The Navy exists to deter evildoers, according to one common school of thought. Failing that, it exists to rectify the evil done.
ComNavOps would disagree with that school of thought but let’s accept it for the moment and for the sake of discussion since it can be used to illustrate a relevant point.
We all understand the concept of deterrence: a force in waiting, a threat so powerful that those contemplating evil doings will hesitate and, ultimately, refrain from executing their plans due to the consequences and cost.
Thus, the world remains a safe and peaceful place because our deterrent force is always present.
That’s the theory, anyway, but what happens when our deterrent force falls below a level sufficient to deter an enemy’s undesirable actions? Well, before we answer that, let’s understand why our deterrent force might fail. In other words, how do we lose our deterrent power? Here’s a few ways.
Loss of credibility. This one may be the most important. If the enemy no longer believes we’ll use force then all the ships and aircraft in the world won’t deter them. An example is President Obama’s infamous red line regarding chemical weapons. He established it. It was crossed. Nothing happened. Another example is
’s forcedown and seizure of our P-3 aircraft. Whether you believe the incident was planned
or an accident, the end result is that the Chinese seized an American plane and
kept it until they had all the information they wanted from it. Nothing happened. Just recently, two China boats and their crews were seized by US with no consequences. There are many other examples. Iran
Insufficient numbers. This is self evident. If we have insufficient numbers of troops, aircraft, and ships then we aren’t going to deter anyone. This is analogous to having one policeman patrolling all of
won’t deter criminal activity.
Similarly, when we have only one deployed carrier operating at any given
moment, we aren’t going to deter much. New
Lack of power. We may have credibility and numbers but if those numbers lack combat power they won’t deter anyone. An example is basing several LCS in the
Far East. No one believes the LCS has the
combat power to deter anything.
So far, this is straightforward and obvious. Now, let’s answer the question about what happens when we lose our deterrent power.
If we fail to deter then the evildoer can act. An island can be seized. A country invaded. Whatever ……. And now we have to act to rectify the evil that was done. But can we?
Think about it. If we failed to deter then we probably had a lack of willpower (credibility), numbers, or power. Lacking one or more of those, does it seem likely that we can quickly turn around and rectify (meaning combat) the evil?
Lacking one or more of the deterrent factors, we are unlikely to have the means and/or will to take effective action. In other words, we’ll be faced with a fait accompli. The enemy will have gotten what they wanted and we will be powerless to stop them. Sure, we could muster up the willpower, stir the population to garner support, build up adequate forces, and beef up our combat power but that’s unlikely. The time lapse between act and reaction will become too great and people will come to accept the act. Don’t believe it? We’re coming to accept the Chinese artificial islands and, ultimately, their claims of sovereignty. We’ve come to accept the Russian seizure of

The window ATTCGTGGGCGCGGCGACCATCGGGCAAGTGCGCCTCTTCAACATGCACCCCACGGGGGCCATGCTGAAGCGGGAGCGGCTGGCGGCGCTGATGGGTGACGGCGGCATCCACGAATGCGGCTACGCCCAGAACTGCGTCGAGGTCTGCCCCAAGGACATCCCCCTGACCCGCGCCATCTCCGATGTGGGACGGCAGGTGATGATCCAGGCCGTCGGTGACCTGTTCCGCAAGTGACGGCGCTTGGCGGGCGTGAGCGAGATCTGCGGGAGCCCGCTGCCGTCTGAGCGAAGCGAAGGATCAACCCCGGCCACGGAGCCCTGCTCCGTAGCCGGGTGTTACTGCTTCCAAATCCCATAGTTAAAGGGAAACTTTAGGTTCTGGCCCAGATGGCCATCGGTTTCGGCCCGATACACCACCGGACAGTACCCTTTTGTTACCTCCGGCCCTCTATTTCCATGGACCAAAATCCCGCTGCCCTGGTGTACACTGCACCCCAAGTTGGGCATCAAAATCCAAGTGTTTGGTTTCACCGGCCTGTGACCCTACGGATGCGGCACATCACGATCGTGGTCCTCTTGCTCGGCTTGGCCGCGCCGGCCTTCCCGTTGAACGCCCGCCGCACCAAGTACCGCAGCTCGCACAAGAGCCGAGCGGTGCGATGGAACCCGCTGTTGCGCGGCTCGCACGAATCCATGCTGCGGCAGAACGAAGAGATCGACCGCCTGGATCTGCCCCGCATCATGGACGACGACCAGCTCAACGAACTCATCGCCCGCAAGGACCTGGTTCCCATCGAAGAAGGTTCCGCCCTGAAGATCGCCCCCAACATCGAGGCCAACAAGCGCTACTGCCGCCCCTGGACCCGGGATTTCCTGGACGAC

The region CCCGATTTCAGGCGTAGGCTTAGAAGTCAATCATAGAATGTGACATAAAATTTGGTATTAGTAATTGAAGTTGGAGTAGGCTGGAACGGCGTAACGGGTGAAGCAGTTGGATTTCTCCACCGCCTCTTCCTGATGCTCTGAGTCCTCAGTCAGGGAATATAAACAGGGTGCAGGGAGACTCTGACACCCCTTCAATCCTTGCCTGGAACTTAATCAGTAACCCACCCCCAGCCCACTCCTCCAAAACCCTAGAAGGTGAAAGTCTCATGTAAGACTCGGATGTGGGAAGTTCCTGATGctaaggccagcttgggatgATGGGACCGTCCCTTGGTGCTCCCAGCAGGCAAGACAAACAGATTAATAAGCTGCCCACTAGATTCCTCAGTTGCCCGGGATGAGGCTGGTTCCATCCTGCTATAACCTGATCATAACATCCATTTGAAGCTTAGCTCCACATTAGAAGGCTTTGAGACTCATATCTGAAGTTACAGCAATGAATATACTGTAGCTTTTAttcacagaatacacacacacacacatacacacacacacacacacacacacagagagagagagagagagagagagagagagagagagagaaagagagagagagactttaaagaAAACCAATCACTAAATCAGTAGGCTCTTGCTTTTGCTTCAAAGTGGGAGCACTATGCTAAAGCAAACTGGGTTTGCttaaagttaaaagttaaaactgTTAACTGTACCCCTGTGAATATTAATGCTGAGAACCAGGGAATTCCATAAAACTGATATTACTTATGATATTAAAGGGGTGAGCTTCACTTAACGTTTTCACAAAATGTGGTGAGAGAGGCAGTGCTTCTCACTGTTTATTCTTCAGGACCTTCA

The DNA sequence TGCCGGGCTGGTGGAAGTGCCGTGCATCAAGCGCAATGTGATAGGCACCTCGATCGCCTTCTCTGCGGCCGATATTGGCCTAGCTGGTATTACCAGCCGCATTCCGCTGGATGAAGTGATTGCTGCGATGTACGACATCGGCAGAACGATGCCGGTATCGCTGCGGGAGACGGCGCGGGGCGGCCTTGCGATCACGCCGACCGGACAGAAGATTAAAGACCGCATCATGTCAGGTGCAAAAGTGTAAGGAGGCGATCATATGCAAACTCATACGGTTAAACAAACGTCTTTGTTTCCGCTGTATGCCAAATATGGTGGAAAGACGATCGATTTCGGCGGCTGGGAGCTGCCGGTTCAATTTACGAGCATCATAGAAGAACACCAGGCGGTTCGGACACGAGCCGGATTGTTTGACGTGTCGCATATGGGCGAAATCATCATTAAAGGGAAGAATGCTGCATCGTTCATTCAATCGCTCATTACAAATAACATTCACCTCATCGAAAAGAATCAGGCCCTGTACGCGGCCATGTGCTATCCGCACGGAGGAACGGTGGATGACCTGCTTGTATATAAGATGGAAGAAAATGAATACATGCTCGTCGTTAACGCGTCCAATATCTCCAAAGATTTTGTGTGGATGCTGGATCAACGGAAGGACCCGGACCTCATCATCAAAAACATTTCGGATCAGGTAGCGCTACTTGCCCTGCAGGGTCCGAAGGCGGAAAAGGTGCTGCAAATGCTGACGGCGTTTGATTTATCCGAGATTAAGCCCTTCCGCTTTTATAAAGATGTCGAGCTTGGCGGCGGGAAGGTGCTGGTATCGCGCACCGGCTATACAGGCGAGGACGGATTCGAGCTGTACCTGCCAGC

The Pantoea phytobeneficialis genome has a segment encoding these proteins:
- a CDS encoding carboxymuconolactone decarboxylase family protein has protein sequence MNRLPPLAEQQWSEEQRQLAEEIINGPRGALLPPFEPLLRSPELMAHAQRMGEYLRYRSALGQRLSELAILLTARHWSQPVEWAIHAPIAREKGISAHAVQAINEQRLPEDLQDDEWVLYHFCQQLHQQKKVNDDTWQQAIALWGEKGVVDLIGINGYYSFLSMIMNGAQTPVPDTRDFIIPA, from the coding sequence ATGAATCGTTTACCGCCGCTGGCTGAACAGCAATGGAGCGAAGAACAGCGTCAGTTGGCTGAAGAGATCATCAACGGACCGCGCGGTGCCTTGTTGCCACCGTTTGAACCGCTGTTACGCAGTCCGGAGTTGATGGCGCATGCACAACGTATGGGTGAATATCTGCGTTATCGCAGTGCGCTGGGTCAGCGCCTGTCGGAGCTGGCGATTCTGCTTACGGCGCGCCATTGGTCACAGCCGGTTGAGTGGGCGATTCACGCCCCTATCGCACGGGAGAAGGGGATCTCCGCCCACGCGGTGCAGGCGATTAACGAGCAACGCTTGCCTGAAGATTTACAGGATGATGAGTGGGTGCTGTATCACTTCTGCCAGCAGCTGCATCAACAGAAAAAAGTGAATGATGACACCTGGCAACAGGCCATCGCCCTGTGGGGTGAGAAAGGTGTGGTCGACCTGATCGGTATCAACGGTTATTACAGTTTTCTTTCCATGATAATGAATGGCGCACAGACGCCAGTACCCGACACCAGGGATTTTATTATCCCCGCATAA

Crimea and part of . Ukraine
If we don’t instantly take back that island then we probably won’t ever do it. If we don’t instantly sever the supply lines of that invasion then we probably never will.
It’s the prospect of a fait accompli that we have to worry about – the sudden action that we can’t quickly reverse and, thus, becomes an accomplished fact.
If we’re serious about a Pacific Pivot (we’re clearly not since we aren’t contesting anything the Chinese are doing) then we need lots more ships, planes, and aircraft in the region and by “in the region” I mean crawling all over those artificial islands and disrupting all of
’s intimidating actions towards its neighbors. China
If we want to halt
’s expansionist trend then we need lots more military
force in a position to act. Russia
Note: I am not necessarily advocating any particular course of action – just laying out the logic of deterrence and its failure.
Now, consider deterrence from the Chinese perspective.
is applying some pretty effective deterrence against
us. They’re building several artificial
island air and naval bases that are going to provide some pretty significant
deterrence against us. When China is seized, we’ll have to fight through layers of
defenses just to reach it. That’s
effective deterrence. The Chinese have
already demonstrated an unflinching willingness to ignore international laws
and norms, use military force to intimidate neighbors, and harass and seize US
military assets. Do we have any doubt
that they would use their island bases to interdict our response? No. Their
credibility is intact and believable. That’s
effective deterrence. Taiwan
Probably the only thing stopping
from a China fait accompli is the fact that they’re accomplishing
pretty much everything they want without having to take more extreme measures! Taiwan
If the Navy wants to be serious about deterrence then they need more numbers, more combat power, and LOTS more willpower (admittedly as much of a civilian political issue as a Navy one). Our deterrence capability is currently at about its lowest level in a long, long time. We need to either get serious about deterrence or abandon the pretense and bring our ships and personnel home.
What is one carrier with a shrunken air wing and no credibility accomplishing in Japan? Not much.